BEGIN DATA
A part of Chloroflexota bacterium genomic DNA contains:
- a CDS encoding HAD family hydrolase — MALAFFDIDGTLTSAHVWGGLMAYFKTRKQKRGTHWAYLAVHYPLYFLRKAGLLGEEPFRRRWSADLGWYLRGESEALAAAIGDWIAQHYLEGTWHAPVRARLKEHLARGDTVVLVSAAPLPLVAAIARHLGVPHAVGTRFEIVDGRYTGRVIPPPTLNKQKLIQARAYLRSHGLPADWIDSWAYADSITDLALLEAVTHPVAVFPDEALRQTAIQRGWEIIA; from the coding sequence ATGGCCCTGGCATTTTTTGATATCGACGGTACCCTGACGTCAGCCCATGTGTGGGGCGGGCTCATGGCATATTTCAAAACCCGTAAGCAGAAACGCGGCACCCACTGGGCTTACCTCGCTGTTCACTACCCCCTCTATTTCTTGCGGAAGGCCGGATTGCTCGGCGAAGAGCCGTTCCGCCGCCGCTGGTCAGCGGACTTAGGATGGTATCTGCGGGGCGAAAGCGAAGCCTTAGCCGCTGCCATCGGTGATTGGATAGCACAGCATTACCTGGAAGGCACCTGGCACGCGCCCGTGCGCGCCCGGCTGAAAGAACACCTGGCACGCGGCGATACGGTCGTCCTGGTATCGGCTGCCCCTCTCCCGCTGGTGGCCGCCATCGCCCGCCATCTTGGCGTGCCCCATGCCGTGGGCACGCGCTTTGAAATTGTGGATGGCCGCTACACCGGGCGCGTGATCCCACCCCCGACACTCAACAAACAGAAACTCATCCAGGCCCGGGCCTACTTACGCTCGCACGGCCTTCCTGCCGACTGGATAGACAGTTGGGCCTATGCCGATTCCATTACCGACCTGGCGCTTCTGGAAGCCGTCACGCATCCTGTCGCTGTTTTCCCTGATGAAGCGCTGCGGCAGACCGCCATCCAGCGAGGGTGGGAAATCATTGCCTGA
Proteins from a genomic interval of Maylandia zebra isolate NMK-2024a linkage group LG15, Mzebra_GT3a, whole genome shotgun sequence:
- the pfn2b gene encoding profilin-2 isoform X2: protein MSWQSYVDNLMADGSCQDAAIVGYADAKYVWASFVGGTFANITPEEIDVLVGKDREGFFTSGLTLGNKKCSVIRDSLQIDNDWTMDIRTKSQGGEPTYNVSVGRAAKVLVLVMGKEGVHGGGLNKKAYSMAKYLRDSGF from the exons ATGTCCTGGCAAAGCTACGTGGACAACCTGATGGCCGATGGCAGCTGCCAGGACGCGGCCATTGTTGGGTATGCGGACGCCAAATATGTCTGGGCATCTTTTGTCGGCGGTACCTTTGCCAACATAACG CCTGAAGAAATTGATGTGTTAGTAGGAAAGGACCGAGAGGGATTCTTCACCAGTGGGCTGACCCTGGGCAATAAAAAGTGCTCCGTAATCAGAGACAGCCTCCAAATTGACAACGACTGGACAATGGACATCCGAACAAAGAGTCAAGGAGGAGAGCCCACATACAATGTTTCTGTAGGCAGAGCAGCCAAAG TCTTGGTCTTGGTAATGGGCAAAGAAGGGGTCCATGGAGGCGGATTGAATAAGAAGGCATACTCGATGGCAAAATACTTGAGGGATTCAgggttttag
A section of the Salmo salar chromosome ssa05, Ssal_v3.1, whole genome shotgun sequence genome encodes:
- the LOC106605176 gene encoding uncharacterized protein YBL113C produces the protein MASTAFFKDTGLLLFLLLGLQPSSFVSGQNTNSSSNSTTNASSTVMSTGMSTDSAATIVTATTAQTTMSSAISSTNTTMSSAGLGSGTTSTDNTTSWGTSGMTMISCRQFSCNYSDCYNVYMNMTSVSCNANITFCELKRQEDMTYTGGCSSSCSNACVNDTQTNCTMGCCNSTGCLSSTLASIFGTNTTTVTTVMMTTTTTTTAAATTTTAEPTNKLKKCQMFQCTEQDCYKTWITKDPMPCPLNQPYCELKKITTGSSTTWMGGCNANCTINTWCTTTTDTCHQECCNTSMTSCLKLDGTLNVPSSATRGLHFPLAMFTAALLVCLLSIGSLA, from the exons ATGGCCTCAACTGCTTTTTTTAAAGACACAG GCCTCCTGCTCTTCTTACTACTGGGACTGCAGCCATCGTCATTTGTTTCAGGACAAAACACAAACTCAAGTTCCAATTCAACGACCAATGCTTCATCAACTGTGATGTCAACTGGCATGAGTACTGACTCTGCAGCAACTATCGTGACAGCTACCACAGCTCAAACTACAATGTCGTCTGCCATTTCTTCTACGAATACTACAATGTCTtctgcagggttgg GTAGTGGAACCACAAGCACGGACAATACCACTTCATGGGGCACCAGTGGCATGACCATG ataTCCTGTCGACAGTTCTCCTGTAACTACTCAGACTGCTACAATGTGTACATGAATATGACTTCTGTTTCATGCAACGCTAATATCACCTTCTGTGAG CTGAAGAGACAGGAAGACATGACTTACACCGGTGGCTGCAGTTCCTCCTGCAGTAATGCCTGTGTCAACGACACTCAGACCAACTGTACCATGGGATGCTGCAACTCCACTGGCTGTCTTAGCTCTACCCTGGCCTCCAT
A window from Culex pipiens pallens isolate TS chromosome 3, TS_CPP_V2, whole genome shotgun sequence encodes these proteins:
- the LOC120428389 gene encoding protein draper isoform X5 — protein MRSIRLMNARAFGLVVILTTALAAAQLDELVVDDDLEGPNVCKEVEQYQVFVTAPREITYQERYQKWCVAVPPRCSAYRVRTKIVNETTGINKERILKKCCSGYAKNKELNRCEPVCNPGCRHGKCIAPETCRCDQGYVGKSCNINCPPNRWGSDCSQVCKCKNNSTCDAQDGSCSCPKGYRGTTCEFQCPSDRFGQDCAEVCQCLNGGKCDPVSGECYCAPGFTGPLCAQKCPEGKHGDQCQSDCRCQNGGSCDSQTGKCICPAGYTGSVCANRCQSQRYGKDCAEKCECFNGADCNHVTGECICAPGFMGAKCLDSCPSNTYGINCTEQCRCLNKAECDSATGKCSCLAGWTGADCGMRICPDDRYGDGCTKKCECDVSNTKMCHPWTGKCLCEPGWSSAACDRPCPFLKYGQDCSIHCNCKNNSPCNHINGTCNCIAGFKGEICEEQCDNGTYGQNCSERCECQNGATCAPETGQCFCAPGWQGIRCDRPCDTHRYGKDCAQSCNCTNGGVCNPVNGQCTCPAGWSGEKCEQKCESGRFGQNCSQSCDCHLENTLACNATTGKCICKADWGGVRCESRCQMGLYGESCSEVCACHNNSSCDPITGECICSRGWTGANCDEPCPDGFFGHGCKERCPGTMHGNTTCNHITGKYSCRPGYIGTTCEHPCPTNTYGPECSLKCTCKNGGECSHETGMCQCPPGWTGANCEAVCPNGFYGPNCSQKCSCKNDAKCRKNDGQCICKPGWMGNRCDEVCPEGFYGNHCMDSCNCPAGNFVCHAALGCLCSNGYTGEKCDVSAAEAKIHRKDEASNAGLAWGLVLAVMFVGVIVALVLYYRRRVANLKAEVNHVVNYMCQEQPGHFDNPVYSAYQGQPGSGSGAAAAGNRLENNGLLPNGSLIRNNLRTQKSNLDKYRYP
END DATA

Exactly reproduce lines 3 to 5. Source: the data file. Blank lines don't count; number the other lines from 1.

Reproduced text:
Proteins from a genomic interval of Maylandia zebra isolate NMK-2024a linkage group LG15, Mzebra_GT3a, whole genome shotgun sequence:
- the pfn2b gene encoding profilin-2 isoform X2: protein MSWQSYVDNLMADGSCQDAAIVGYADAKYVWASFVGGTFANITPEEIDVLVGKDREGFFTSGLTLGNKKCSVIRDSLQIDNDWTMDIRTKSQGGEPTYNVSVGRAAKVLVLVMGKEGVHGGGLNKKAYSMAKYLRDSGF from the exons ATGTCCTGGCAAAGCTACGTGGACAACCTGATGGCCGATGGCAGCTGCCAGGACGCGGCCATTGTTGGGTATGCGGACGCCAAATATGTCTGGGCATCTTTTGTCGGCGGTACCTTTGCCAACATAACG CCTGAAGAAATTGATGTGTTAGTAGGAAAGGACCGAGAGGGATTCTTCACCAGTGGGCTGACCCTGGGCAATAAAAAGTGCTCCGTAATCAGAGACAGCCTCCAAATTGACAACGACTGGACAATGGACATCCGAACAAAGAGTCAAGGAGGAGAGCCCACATACAATGTTTCTGTAGGCAGAGCAGCCAAAG TCTTGGTCTTGGTAATGGGCAAAGAAGGGGTCCATGGAGGCGGATTGAATAAGAAGGCATACTCGATGGCAAAATACTTGAGGGATTCAgggttttag
A section of the Salmo salar chromosome ssa05, Ssal_v3.1, whole genome shotgun sequence genome encodes: